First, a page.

Nearly 50 years after the Grateful Dead played Ken Kesey’s infamous acid tests, the band’s following is as strong as ever. This summer, the surviving members of the original band will play three shows at Chicago’s Soldier Field before saying farewell to one another forever. The band’s fans set records on Ticketmaster and Stubhub last weekend, with over 180,000 tickets sold in less than an hour and resale prices topping out around $10,000.
The members of the band have been touring in various formations since the death of Jerry Garcia in 1995, but none of these bands has managed to consistently channel the captivating intensity of the early Grateful Dead. The spark that ignited the band so long ago has been noticeably absent for awhile now, possibly due to the aging band members or the fact that fans will show up even for mediocre performances.
Thankfully there’s a new generation of incredibly talented musicians who are inheriting the Grateful Dead canon and pushing it to places it has rarely been. Joe Russo’s Almost Dead began as a one-off tribute in 2013 that injected some much-needed life into the Dead catalog. Tapes of that show quickly made their way around the online Deadhead community as demand grew for the band to play more shows and take the project on the road. After two years with only a handful of performances, the band is hitting the road hard this year and playing all across the country.
After selling out a show at the Joy Theater, the band tacked on another night (tickets are available here) for those who missed out. But is all of the hype well-founded? Is this band worthy of two nights on one of the biggest stages in town? During Jazz Fest?!
You bet. Here are five reasons why JRAD is the real deal (and may even save you from shelling out $5,000 to see the original Dead in Chicago this summer):
1. Joe Russo’s driving the train
Drummer Joe Russo has a lot on his shoulders as the leader of this group. Not only does he have to pull off complex time signatures on songs that typically feature two drummers, he has been entrusted with some of the most cherished songs in American popular music. Russo pulls it off without a hitch by adding a propulsive energy that left the Dead sometime back in the late 70s. It also doesn’t hurt that Russo learned the ropes from original Dead members Phil Lesh and Bob Weir over the past five years as the drummer in their band Furthur.
2. Mastery of the entire Dead catalog
What makes JRAD so musically exciting likely stems from the fact that none of the musicians involved have an extensive background playing the Dead’s music. The band includes jazz-trained virtuosos and indie rock singer-songwriters who tackle the material with confidence and enthusiasm. Not only do they ace some of the more complex compositions of the Dead catalog, they can also nail classic tunes from other artists, like Bob Dylan’s “Tonight I’ll Be Staying Here With You” and The Band’s “Ophelia.” Check out the video below for a glimpse into their technical skills as they tackle the challenging “Help on the Way/Slipknot!” before transitioning seamlessly into a funky “Shakedown Street:”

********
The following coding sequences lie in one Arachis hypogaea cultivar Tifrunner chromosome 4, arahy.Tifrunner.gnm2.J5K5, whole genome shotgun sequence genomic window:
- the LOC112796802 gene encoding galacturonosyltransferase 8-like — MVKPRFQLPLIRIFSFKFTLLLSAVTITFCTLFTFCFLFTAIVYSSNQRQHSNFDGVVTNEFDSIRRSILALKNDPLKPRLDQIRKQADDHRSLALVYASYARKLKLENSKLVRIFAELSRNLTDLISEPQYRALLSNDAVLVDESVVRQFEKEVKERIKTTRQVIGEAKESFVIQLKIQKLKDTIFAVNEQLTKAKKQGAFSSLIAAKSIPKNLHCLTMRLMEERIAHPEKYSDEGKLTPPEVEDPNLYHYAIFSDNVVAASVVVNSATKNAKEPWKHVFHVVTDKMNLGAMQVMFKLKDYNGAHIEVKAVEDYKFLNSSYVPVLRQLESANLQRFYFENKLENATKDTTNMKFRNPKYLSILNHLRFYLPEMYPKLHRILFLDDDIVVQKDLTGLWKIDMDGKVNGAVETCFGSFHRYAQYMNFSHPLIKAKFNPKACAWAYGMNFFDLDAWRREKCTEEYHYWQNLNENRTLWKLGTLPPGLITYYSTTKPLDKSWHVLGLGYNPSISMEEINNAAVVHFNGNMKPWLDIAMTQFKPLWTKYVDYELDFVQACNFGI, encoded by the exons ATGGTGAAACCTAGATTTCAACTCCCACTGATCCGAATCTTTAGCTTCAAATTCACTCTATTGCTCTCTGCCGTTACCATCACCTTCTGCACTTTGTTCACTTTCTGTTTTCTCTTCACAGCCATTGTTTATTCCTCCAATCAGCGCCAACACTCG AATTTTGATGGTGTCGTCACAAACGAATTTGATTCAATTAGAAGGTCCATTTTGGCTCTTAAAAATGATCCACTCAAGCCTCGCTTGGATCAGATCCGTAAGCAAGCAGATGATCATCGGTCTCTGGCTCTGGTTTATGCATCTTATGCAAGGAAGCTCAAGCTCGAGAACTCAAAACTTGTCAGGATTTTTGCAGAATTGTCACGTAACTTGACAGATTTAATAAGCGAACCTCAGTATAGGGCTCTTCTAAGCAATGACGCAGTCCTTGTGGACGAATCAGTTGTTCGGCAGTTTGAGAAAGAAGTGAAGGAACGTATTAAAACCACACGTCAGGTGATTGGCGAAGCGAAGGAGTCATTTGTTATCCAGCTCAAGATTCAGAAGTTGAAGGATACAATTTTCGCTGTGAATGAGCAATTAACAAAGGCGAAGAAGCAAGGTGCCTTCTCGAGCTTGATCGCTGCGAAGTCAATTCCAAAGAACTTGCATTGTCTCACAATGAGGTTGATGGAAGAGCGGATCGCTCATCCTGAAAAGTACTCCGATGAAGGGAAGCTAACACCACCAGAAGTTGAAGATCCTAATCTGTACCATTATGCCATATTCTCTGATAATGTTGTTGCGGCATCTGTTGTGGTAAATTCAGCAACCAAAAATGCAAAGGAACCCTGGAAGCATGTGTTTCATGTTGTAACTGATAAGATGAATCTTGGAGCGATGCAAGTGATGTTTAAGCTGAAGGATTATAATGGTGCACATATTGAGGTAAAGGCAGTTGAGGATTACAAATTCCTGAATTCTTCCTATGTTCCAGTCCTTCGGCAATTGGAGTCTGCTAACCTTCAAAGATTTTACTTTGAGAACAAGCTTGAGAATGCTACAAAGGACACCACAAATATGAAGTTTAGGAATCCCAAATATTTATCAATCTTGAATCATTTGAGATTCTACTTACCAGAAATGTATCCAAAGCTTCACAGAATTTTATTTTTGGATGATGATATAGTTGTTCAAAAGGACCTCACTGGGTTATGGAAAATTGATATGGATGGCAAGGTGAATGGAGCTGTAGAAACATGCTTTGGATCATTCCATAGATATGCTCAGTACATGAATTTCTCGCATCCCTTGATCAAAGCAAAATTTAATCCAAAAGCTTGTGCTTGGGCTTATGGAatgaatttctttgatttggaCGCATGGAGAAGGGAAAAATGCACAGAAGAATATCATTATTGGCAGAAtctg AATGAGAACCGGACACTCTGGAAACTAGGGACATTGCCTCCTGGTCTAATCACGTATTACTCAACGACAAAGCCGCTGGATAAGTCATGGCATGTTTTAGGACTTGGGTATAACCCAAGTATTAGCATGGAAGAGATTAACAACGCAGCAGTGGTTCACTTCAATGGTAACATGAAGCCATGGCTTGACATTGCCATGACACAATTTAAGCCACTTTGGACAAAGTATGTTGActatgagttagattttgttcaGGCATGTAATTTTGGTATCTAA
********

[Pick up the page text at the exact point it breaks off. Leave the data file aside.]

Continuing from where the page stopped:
3. The perfect amount of jamming
Despite the band’s reputation as forefathers of the jamband scene, the Dead only veered off into extended improvisational interludes a few times a night. Joe Russo’s Almost Dead adds a bit more improvisation, but every exploratory jam comes back to earth and blasts into a new song at just the right moment. Purposeful, dynamic jams are this band’s strongest asset and they nail every solo and transition with reckless abandon.
4. The Joy Theater
In the past year, The Joy Theater has become one of the best large-scale venues in the city. The roomy general admission floor and swanky upper balcony offer the best of both worlds while delivering crystal-clear sound throughout. The Joy hosts some of the best nighttime shows this Jazz Fest, including The Meter Men with Page McConnell, The Word, and two late night sets by British funksters The New Mastersounds. Extra points for a bar that offers some seriously tasty cocktails and craft beers.
5. Marco Benevento
Although the crazy-talented piano player takes a back seat with this group, his utterly unique style is definitely felt as he channels the ghosts of Grateful Dead kesysmen of past. Benevento sets up shop in town every Jazz Fest and delivers some of the most exciting shows of the week, from James Booker tributes with James Singleton and Johnny Vidacovich to late night parties at the Maple Leaf that break in to full-on disco mode. His appearance last year during Anders Osborne’s Acura Stage set showed Benevento is just as valuable playing a supporting role as leading the band.
Joe Russo’s Almost Dead plays The Joy Theater during the second weekend of Jazz Fest (May 1 and 2). Tickets for the May 1 show are still available here.